Alexis said...

Thank you for the link, Zak. It goes down towards those same people who tell me that I'm going down the wrong path making my world too complicated. I have to shake my head at people who make the point, effectively, "I wish that things that were really rewarding didn't have to be so hard."

Your question, Zak, " we know for sure..." is taken very seriously by me. I am completely onside. That's why I am not looking for just any system, but one which WILL be enjoyable for the players. Preferably for as many players as possible.

I'm sure we could come up with a system that solved the problem in fairly short order, but most likely that system would SUCK. All of those that I have seen did. All of those that I have had described to me sounded like they probably will. I certainly don't have the answer myself ... that's why, instead of presenting a group of tables as I usually do, saying "Here, this will work, trust me," I'm writing posts asking for modifiers and to say, I was thinking about trying this - what about that?

To which I usually get wholly unsatisfactory responses. Hey, that's the process.

You know, there are a lot of mindbogglingly popular things out there that people said, "that's too clever for most people."

Alexis said...

Sorry Oddbit, your proposal may not suck. We wrote our comments at the same time, and I hadn't read your proposal when I said most of what I heard would probably ... well, you get the idea.

Zak S said...

I am looking at this from another direction:

I'll assume design an iMech is desirable and then ask how you'd do it...

I feel as though it's fair to say the trick in designing the iMech would be to appeal to design a problem-solving mechanic that appeals to the psychology of a player who doesn't enjoy solving problems.

What about a "sub-rosa" system where the actual rolling is done secretly by the GM and the necessary information is fed to the player at a different speed depending on how well the rolls go?

That is: all the necessary clues (and eventually the info itself) will eventually get fed to the PC no matter what, but the roll determines whether it's slow or fast.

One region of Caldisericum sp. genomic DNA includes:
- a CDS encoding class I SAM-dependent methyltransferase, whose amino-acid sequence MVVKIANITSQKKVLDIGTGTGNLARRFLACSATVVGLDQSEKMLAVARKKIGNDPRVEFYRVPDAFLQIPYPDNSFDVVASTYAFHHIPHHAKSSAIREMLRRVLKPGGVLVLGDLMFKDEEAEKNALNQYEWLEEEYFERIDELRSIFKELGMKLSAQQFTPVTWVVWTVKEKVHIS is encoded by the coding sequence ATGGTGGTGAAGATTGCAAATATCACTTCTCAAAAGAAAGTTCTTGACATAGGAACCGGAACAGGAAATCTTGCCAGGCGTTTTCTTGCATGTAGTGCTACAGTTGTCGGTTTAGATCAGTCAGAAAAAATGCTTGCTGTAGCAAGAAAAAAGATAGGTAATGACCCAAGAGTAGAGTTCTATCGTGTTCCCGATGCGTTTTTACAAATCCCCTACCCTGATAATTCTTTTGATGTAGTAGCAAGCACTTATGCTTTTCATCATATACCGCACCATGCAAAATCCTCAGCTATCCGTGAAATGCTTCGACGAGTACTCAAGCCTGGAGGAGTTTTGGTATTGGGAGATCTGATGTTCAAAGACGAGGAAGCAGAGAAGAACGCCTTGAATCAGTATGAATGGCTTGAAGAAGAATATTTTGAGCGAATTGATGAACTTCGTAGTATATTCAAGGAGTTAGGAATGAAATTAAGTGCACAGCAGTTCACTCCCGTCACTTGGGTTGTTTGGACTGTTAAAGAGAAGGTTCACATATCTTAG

And if the player solves the problem after only a few clues, then great.

Only problem is, the chain of clues has to be as detailed as any monster encounter.

(I'm also thinking, other than the secrecy, this sounds remarkably similar to the Gumshoe System and 4e Skill Challenges.)

Oddbit said...

One of the biggest problems that requires a stat roll is a game stopping puzzle.

Therefore, don't make any puzzle they can't continue without solving in the first place. That or if you absolutely have to, stash a solution somewhere else. Guards might have a note somewhere or whatever.

You wouldn't put a monster along the critical path of the players that is immune to non-magical weapons and abilities without serious thought as to whether the players have a solution (I hope.) These considerations are important for puzzles too.

Zak S said...


Yeah, I'd just note here that when I say "slow" or "fast" I'm assuming the PCs have something else to do in the meantime (even if it is just endure rolls on the random encounter table for that hex).

Anthony said...

I hate to just drop a link in here and run, but I think this series of posts over at the Alexandrian is extremely awesome. It doesn't propose a concrete mechanic, but I think it is useful in framing this issue from a different angle:

To sum up the above link in the shortest and worst possible way, the author presents a "nodal" design for problem solving.

He has some more great links to more issues regarding problem/crime solving here:

And you can pretty much follow any link in these pages to find something germane.

Adam Thornton said...

There is a concrete mechanic for exactly this.

It's the core of Trail of Cthulhu, a very interesting Ken Hite design, that attempts to solve precisely the puzzle that:

1) Call of Cthulhu is an investigative game
2) if the investigators fail to find the clues, there is no game to be had

I haven't played it, but it seemed interesting on the page.

Carl said...

AD&D has well-defined mechanics for combat resolution. The game does this well, and in my opinion because it does this well, it is the primary focus of most D&D games, and has recieved the most attention in the systems that came after it. It is the reason most D&D games I've played in or ran are Hack-and-Slash games. Combat is clearly understood by everyone who's played the game more than a couple of times.

Unfortunately, everything else is this nebulous you-could-do-this-or-you-could-do-that kind of thing. My players hate that. Nearly every player I've had hates that. They feel like it allows me to be petty, which it does and thereby makes the resolution of any given non-combat situation subjective.